A few weeks ago, I took Twitter off of my phone and iPad. The negativity on there was just too much for me, especially when I’d wake up in the middle of the night and doomscroll through hot takes, politics, what have you. Not having instant access to Twitter was a great move, personally. I still go on for Biff Bam Pop! and day job purposes, but I find my brain is a lot more at east these days.
That doesn’t mean I haven’t totally avoided any negativity. I don’t recall the exact date that I saw someone in my feed coming down on Marvel’s current Empyre storyline, but I remember a comment about it being a terrible crossover, possibly Marvel’s worst. Now, while everybody’s entitled to their opinions, Twitter exhausts me because everybody also seems to want to share theirs. Plus, this opinion was just plain wrong!
Yeah, yeah, I kid, mostly. People can think what they want, of course, but I really have been enjoying Empyre and the majority of its tie-ins. This latest issue, #4, was especially grand for myriad reasons.
Writers: Dan Slott & Al Ewing
Artist: Valerio Schiti
This issue made a lot of headlines for the revelation at the end of the issue that Wiccan and Hulkling had married prior to Hulking leaving to lead the Kree/Skrull Alliance as their new Emperor. The duo has been the most recognized same-sex couple in mainstream comics, and their union was not only a long-time coming but will also be significant to storylines going forward. While there are other gay relationships throughout mainstream and indie comics, it feels significant that Wiccan and Hulkling have been able to do what so many have fought for over the years and get married.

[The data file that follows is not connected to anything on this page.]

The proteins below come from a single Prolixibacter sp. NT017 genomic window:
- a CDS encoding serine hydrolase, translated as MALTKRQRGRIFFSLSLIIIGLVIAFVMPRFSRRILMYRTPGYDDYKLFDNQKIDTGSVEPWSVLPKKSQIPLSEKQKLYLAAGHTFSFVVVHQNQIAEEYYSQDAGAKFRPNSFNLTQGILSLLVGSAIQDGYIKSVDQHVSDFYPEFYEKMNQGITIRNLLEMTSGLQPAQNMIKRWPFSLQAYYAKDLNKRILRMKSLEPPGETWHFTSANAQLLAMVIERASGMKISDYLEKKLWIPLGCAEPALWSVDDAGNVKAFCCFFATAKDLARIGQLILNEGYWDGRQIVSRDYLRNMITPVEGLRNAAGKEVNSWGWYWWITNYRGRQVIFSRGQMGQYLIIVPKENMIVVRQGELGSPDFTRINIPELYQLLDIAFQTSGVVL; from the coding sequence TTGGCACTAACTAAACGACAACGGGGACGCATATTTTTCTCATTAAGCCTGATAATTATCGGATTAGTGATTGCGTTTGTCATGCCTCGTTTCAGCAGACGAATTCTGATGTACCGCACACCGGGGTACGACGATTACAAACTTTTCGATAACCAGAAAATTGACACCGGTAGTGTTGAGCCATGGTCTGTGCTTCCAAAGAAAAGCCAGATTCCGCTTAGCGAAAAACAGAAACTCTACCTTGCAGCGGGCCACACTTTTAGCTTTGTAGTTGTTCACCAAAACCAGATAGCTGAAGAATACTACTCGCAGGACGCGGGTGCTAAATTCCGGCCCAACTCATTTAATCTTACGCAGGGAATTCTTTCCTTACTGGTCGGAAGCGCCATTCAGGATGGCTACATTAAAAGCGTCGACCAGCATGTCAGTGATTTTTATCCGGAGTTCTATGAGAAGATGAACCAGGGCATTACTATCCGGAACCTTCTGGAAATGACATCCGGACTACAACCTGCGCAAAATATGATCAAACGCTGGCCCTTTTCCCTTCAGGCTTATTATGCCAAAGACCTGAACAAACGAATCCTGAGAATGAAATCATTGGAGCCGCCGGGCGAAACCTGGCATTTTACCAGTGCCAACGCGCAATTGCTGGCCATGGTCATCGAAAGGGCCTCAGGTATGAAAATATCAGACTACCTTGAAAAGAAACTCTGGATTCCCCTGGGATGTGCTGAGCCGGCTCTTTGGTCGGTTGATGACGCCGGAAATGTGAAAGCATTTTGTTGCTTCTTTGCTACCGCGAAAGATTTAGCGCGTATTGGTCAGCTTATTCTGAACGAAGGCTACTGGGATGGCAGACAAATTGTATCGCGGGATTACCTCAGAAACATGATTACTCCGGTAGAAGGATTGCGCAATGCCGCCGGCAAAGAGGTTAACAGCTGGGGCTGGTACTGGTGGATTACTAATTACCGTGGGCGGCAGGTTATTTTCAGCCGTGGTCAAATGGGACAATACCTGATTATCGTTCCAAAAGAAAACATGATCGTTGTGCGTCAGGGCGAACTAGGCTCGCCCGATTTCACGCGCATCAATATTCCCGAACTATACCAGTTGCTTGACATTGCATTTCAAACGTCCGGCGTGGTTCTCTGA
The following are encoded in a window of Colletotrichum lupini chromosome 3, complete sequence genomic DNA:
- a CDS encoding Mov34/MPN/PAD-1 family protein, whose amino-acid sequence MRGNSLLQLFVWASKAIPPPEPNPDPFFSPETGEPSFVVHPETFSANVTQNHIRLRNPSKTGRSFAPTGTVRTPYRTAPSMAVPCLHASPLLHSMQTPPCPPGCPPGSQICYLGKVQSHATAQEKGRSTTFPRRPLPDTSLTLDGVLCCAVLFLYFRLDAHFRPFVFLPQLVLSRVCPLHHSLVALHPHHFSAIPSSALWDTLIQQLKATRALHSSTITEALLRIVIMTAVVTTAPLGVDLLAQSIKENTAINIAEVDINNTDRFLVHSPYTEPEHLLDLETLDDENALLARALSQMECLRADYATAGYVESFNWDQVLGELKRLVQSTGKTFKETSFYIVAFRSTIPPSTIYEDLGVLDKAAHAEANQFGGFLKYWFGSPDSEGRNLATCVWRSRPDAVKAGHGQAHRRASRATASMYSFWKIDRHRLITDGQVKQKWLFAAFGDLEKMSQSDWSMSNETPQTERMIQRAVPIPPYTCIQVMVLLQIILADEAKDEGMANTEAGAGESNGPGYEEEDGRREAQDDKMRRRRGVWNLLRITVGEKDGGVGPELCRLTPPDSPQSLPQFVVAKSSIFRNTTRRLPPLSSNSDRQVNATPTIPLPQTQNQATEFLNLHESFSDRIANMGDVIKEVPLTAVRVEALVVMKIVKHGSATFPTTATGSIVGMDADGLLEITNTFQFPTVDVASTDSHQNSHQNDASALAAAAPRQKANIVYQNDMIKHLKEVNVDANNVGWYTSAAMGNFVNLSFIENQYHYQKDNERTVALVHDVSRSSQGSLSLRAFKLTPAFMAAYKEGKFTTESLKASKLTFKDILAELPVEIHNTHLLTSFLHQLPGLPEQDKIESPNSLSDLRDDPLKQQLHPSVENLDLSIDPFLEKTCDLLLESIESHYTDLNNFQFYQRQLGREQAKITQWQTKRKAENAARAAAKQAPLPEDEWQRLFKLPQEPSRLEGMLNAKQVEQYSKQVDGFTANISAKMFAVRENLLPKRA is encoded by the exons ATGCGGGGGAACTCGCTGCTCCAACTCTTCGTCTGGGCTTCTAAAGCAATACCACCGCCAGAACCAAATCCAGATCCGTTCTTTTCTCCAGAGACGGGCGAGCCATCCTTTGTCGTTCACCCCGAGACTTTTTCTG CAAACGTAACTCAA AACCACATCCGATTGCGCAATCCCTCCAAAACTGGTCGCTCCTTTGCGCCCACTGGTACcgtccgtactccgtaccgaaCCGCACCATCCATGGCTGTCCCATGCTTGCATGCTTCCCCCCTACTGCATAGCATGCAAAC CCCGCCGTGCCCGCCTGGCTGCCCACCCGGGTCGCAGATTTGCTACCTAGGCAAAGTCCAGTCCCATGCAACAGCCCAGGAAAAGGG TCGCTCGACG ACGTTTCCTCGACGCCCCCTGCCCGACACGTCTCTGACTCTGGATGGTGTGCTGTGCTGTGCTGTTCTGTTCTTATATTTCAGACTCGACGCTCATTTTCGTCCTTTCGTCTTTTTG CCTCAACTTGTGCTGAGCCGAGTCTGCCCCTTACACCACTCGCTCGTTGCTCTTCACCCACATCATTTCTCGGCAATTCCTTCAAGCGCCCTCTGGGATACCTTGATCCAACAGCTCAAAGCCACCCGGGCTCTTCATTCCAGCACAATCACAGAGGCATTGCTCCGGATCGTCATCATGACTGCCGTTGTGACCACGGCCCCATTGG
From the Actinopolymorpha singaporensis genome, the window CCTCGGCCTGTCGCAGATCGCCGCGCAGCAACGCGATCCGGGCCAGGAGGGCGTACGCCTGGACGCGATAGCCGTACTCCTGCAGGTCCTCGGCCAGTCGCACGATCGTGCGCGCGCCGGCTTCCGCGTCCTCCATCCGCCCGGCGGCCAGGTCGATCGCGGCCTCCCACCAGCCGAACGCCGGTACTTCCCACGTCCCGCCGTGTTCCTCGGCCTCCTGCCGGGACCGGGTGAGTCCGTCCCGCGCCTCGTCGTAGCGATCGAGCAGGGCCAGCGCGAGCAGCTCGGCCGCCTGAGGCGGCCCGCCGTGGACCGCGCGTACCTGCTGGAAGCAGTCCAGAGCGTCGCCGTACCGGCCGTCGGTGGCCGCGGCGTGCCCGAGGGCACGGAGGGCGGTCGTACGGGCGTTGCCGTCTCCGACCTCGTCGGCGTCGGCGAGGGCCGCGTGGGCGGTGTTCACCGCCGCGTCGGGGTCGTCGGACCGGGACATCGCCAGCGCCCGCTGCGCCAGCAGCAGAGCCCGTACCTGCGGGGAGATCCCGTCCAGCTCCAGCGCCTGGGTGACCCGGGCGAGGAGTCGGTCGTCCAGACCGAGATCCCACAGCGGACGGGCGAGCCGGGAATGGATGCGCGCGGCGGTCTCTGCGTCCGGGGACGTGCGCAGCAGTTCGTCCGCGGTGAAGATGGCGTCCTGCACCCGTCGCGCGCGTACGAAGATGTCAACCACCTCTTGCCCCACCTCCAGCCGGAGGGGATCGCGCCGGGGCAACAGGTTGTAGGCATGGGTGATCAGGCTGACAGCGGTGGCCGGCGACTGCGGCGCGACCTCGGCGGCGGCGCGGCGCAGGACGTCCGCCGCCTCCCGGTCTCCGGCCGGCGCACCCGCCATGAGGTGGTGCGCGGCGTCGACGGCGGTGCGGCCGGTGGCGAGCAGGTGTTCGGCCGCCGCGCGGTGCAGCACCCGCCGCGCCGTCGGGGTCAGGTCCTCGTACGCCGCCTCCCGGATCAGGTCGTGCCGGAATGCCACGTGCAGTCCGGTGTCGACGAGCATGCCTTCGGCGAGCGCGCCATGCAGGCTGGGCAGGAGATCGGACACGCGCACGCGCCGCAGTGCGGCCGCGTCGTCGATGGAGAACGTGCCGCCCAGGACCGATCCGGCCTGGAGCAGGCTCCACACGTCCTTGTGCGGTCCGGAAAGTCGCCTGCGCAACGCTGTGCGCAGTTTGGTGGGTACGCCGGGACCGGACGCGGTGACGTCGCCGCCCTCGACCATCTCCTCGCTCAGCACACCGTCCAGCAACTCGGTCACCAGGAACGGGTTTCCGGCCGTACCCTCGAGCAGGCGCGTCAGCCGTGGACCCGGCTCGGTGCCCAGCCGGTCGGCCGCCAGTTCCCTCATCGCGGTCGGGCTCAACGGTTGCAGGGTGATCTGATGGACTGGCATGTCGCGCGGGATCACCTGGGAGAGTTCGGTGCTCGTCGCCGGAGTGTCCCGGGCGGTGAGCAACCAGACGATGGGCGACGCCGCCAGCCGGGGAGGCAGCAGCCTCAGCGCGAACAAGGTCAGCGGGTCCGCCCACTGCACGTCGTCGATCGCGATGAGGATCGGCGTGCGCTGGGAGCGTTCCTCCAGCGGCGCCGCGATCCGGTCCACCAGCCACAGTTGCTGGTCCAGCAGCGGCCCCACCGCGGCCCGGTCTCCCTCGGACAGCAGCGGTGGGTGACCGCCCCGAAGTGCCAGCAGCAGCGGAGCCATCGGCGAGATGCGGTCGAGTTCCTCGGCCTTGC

That wasn’t the only significant event in Empyre #4 – there was a significant betrayal by someone who appears to be Hulkling against the Earth and the combined forces and of the Avengers and Fantastic Four. We also learn that She-Hulk had been previously killed and replaced by a villainous Cotati agent. These significant plot points may have been overshadowed by the new married couple, by they’re definitely important to the ongoing narrative.
Ultimately, no matter what some Twitter naysayers are spouting off about, I’m enjoying the main Empyre storyline very much, and I think that goes to the strong plotting of Dan Slott and Al Ewing. The villains and their motivations are clear; we’ve got some twists and turns that have been surprising, and there are storyline developments that will likely matter even after the event comes to its conclusion.
What more could you want?